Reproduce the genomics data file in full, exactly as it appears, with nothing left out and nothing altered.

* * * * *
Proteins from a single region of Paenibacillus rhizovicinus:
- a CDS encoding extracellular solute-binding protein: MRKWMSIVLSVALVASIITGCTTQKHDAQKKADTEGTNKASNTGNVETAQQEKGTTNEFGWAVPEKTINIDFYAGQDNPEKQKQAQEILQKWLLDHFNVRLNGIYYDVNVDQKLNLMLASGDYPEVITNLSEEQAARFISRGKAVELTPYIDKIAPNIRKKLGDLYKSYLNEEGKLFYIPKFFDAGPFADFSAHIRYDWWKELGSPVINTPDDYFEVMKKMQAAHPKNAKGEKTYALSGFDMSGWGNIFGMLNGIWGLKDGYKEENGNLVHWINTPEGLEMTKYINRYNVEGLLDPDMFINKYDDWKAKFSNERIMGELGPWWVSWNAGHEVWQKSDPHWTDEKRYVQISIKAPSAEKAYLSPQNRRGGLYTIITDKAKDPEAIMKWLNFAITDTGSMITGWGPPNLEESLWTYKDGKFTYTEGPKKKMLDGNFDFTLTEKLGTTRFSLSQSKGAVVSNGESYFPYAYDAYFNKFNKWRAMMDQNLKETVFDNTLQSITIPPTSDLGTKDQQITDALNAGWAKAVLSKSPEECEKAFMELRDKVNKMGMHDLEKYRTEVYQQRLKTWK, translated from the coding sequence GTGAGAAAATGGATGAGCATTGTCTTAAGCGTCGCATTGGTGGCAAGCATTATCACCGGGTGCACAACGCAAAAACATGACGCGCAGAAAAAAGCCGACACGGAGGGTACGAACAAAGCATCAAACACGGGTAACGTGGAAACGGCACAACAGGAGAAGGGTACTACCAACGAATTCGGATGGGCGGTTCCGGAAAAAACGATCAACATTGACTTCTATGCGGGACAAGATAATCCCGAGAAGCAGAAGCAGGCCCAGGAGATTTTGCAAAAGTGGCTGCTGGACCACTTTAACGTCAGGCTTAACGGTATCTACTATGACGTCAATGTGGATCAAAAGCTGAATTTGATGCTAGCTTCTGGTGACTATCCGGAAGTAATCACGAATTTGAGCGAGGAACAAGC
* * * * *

Proteins from a single region of Paenibacillus rhizovicinus:
- a CDS encoding extracellular solute-binding protein: MRKWMSIVLSVALVASIITGCTTQKHDAQKKADTEGTNKASNTGNVETAQQEKGTTNEFGWAVPEKTINIDFYAGQDNPEKQKQAQEILQKWLLDHFNVRLNGIYYDVNVDQKLNLMLASGDYPEVITNLSEEQAARFISRGKAVELTPYIDKIAPNIRKKLGDLYKSYLNEEGKLFYIPKFFDAGPFADFSAHIRYDWWKELGSPVINTPDDYFEVMKKMQAAHPKNAKGEKTYALSGFDMSGWGNIFGMLNGIWGLKDGYKEENGNLVHWINTPEGLEMTKYINRYNVEGLLDPDMFINKYDDWKAKFSNERIMGELGPWWVSWNAGHEVWQKSDPHWTDEKRYVQISIKAPSAEKAYLSPQNRRGGLYTIITDKAKDPEAIMKWLNFAITDTGSMITGWGPPNLEESLWTYKDGKFTYTEGPKKKMLDGNFDFTLTEKLGTTRFSLSQSKGAVVSNGESYFPYAYDAYFNKFNKWRAMMDQNLKETVFDNTLQSITIPPTSDLGTKDQQITDALNAGWAKAVLSKSPEECEKAFMELRDKVNKMGMHDLEKYRTEVYQQRLKTWK, translated from the coding sequence GTGAGAAAATGGATGAGCATTGTCTTAAGCGTCGCATTGGTGGCAAGCATTATCACCGGGTGCACAACGCAAAAACATGACGCGCAGAAAAAAGCCGACACGGAGGGTACGAACAAAGCATCAAACACGGGTAACGTGGAAACGGCACAACAGGAGAAGGGTACTACCAACGAATTCGGATGGGCGGTTCCGGAAAAAACGATCAACATTGACTTCTATGCGGGACAAGATAATCCCGAGAAGCAGAAGCAGGCCCAGGAGATTTTGCAAAAGTGGCTGCTGGACCACTTTAACGTCAGGCTTAACGGTATCTACTATGACGTCAATGTGGATCAAAAGCTGAATTTGATGCTAGCTTCTGGTGACTATCCGGAAGTAATCACGAATTTGAGCGAGGAACAAGC